Now this is an area dear to my heart. I am intensely curious about how faculty go about the course planning process. Do they start with the course description that is published in the catalog? This description for courses in a major, is in fact, the legal description of the course “accepted” by the faculty as the key descriptor of what content and skills will be included in that particular course. Some university curriculum committee’s do examine other aspects of the course when proposed, but what guarantee does that committee have that the course will in fact be implemented as initially designed? This is particularly problematic when the course is “handed off” to others to teach.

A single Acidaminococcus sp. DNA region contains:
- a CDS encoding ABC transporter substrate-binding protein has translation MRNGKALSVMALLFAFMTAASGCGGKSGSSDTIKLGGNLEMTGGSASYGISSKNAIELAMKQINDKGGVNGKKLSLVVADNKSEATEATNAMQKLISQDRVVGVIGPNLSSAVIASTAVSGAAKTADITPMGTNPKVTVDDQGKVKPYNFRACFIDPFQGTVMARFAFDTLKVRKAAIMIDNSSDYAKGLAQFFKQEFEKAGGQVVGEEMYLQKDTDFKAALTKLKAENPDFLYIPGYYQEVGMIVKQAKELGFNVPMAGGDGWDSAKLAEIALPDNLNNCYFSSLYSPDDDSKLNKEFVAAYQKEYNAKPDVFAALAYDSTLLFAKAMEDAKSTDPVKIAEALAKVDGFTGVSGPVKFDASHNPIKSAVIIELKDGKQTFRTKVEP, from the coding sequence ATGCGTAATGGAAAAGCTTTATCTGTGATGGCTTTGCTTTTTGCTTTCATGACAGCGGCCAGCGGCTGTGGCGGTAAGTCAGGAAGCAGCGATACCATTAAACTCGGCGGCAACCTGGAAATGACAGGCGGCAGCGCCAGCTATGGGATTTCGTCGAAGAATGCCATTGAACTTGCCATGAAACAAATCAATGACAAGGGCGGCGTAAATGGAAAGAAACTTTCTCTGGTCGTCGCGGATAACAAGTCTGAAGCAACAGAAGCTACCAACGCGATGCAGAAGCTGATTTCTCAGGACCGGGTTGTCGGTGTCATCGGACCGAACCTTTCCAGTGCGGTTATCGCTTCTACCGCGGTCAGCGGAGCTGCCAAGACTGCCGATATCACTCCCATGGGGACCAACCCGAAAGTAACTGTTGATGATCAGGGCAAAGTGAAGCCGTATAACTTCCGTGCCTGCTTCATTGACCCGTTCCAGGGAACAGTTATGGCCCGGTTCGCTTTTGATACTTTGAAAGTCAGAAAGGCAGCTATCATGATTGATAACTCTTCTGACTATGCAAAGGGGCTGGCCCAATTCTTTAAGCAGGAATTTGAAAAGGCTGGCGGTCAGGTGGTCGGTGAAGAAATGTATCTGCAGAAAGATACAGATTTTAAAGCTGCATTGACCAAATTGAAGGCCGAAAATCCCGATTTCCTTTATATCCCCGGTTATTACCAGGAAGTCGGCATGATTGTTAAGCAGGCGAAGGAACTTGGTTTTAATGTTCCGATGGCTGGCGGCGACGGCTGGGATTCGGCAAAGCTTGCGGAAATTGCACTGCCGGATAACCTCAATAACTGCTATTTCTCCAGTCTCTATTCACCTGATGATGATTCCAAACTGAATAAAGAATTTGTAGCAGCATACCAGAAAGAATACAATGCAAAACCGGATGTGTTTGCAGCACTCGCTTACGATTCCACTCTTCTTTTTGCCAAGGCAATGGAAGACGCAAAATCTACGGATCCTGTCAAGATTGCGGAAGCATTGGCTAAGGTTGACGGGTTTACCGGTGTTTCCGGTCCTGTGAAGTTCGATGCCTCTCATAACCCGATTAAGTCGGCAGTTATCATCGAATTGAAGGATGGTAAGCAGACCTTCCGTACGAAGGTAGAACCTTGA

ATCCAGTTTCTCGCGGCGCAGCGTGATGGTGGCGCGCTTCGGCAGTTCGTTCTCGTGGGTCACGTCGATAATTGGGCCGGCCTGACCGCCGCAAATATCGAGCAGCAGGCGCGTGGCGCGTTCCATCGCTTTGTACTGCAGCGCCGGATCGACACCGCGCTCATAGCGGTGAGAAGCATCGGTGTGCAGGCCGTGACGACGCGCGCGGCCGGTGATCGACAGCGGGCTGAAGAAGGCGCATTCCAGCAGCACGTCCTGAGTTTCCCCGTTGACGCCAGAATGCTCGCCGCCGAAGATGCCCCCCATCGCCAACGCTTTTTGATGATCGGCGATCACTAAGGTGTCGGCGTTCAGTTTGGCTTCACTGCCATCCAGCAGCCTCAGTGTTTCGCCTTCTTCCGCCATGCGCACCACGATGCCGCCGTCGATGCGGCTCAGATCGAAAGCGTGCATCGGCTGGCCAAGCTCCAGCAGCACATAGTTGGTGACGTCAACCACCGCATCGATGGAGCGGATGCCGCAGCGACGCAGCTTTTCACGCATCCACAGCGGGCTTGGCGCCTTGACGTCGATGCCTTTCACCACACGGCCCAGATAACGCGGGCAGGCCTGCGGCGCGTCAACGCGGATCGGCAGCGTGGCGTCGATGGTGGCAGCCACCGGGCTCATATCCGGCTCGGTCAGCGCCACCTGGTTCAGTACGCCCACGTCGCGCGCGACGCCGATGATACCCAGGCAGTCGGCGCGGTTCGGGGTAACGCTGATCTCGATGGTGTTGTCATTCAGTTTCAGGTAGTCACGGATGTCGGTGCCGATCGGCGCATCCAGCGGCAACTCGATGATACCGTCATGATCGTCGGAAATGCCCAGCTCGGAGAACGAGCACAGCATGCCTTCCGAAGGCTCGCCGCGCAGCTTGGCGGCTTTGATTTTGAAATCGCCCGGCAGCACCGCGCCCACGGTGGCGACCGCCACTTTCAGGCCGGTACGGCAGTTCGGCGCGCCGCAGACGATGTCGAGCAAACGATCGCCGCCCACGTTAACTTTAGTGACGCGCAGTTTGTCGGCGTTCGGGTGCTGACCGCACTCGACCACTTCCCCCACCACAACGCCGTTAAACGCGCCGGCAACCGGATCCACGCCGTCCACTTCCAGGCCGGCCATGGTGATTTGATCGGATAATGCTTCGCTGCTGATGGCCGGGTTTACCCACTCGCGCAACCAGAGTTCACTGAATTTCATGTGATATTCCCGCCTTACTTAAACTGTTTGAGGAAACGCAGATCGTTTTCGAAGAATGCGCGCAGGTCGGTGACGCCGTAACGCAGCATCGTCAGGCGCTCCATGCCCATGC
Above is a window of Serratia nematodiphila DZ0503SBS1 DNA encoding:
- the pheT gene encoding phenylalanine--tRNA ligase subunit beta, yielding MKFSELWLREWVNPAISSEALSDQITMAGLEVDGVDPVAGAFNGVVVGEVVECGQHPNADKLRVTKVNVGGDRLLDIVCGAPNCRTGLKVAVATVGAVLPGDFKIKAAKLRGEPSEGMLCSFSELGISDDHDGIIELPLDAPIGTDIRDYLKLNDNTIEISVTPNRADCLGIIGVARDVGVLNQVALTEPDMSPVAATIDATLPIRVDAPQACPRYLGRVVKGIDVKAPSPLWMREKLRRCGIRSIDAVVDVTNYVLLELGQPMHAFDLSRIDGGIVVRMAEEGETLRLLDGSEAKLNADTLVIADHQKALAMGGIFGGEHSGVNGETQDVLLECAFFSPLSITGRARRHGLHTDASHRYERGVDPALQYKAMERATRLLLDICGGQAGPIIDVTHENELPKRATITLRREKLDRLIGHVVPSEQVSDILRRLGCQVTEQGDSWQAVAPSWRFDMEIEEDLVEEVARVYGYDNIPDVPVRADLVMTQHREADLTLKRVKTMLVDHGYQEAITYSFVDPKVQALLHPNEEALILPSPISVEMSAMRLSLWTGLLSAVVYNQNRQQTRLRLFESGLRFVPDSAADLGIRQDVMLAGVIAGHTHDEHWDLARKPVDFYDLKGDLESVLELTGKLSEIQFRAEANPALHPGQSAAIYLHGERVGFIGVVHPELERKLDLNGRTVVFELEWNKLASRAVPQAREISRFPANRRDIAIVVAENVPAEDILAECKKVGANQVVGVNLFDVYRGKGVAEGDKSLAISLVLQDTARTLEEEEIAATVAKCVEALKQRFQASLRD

Consider for a moment, a course that has several sections and several instructors. How does a university ensure the integrity of the course is maintained with such variance (in design and implementation?)
Just yesterday I created a new way of designing courses that allows faculty to draw direct lines of alignment from outcomes to activities; monitor the placement of formative assessments, and identify a grading model most likely to be fair and equitable for that particular course design. The template was designed for U-Engage instructors who teach their classes F2F. I am curious whether it will also work with hybrid course design.